Nathan passed away in 2014, at the age of 52. His family is working to preserve his artistic legacy. They are in the process of figuring out how to ensure the safety and longevity of his art, especially during the Maine winters. Ideally, it is best to keep an art environment as the artist left it but this leaves the risk of the artwork being destroyed. We hope they come up with a solution that works for them because his sculptures are truly unique and inspiring.
For more information, please visit the Facebook page for the site.
We recently returned from a trip to Mystic, Connecticut, where we got to see the work of Kevin Sampson – an incredibly talented self-taught and community based artist living in Newark, New Jersey. His work is currently on display at the Mystic Seaport Museum as part of their artist residency program.
During the summer of 2018, Sampson stayed on a boat docked near the museum as he and the staff worked on preparing the exhibition. Community members and museum visitors were invited to learn about his work and process.
“Like the pottery archaeologists use to define human cultures of the past, a layer of plastic will signify our own throwaway society. What will these discarded fragments say about us?
– Jo Atherton
Artist Jo Atherton is the perfect example of an artist using non-traditional materials to create art. We also love that she is bringing awareness to environmental issues.
Atherton creates her art from discarded materials collected along the UK coastline. Using the energy of the sun, she makes gorgeous cyanotype prints (also known as sun prints) of the items. She also weaves tapestries from the items that she discovers.
Atherton believes that we can learn a lot about our past through these washed up objects. Some of the items she finds are 30 years old or more, like old plastic toys. It’s interesting and sad to see what happens to these items when they are no longer loved or needed. In the artist’s words:
“I weave strands of stories to engage the public with sensitive environmental issues in ways that distressing images of marine wildlife cannot. My creative practice has become a useful conduit to explore single-use plastics as most of the flotsam objects I work with are commonplace in our homes.”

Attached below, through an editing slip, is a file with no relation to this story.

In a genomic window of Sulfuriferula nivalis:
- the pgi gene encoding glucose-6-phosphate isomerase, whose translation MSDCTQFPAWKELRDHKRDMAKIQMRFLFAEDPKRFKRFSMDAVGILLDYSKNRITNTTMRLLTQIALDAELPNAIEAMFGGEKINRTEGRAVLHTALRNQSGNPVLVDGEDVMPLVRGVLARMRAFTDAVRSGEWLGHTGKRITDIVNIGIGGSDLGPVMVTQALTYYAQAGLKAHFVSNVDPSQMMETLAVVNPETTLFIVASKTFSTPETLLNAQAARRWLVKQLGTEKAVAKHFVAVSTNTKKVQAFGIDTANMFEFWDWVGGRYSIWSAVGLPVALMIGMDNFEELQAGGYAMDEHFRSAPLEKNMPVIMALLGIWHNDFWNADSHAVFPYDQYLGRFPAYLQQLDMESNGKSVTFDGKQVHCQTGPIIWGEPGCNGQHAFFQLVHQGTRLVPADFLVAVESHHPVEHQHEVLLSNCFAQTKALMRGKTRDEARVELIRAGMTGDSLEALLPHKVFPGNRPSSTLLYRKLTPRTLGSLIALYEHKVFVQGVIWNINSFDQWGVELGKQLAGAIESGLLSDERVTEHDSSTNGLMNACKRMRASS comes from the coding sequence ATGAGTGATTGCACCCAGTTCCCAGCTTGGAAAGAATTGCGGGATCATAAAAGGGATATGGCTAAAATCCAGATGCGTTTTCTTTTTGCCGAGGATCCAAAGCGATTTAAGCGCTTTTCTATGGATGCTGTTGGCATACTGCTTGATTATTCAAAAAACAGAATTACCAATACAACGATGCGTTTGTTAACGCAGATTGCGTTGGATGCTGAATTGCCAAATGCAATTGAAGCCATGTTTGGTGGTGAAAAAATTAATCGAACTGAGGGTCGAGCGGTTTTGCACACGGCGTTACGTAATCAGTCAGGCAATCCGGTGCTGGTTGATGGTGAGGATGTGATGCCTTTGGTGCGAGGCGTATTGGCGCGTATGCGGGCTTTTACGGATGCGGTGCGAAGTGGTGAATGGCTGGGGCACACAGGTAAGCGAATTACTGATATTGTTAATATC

Her images are stunning and beautiful, yet they also serve as reminders of the disturbing amount of trash, mainly plastic, that is accumulating in our oceans. The artist cannot solve the issue on her own, but she is doing a great job of bringing awareness to the problem. Through her process, she also recycles items that would otherwise be garbage into meaningful artworks.
Greg Corman is a landscape designer and artist living in Tuscon, Arizona. He creates his work from recycled or salvaged wood, found objects, and steel. The above images are examples of his bee habitat sculptures, which are functional forms of art. The sculptures have holes and tunnels drilled into them to provide bees with brood chambers for their babies. He states on his website that these functional artworks are nesting spaces for native pollinator bees and do not attract honey or killer bees.
To go along with my recent post about toothpick art, I have found some fun projects for kids. I love the idea of working with nontraditional art supplies that are either lying around the house or affordable to buy. Toothpicks are definitely easy to come across. Loosely inspired by the work of artists Scott Weaver and Wayne Kusy, here are a few ideas I came across. (The project credit goes to the links under each photo.)
Scott Weaver is a San Francisco-based artist who creates elaborately detailed artwork using only toothpicks and Elmer’s glue. Scott began creating toothpick art in 1968, at the age of 8. His most famous toothpick sculpture is called Rolling Through the Bay, a kinetic sculpture which was constructed using approximately 100,000 toothpicks over the course of 37 years. Scott estimates that it took over 3,000 hours of his time to create the sculpture. The sculpture is 9 feet tall and 7 feet wide.
Wayne Kusy of Chicago is another incredible toothpick artist. I had the honor of meeting him several years ago and helping him with a toothpick art workshop at a Chicago gallery.
Wayne was inspired to start building with toothpicks in fifth grade after completing a school project using his chosen medium. Wayne started small and eventually worked his way up to building toothpick versions of ocean liner models, ranging in length from 4 feet to 25 feet. His largest toothpick sculpture is the 25 foot Queen Mary, which was made using 814,000 toothpicks and 19 gallons of Titebond II.
The Uncommon Canvas is an arts blog that focuses on increasing visibility for artists. We also hope to bring awareness to mental health in the arts. This blog includes interviews, artist spotlights, and art history beyond mainstream narrative.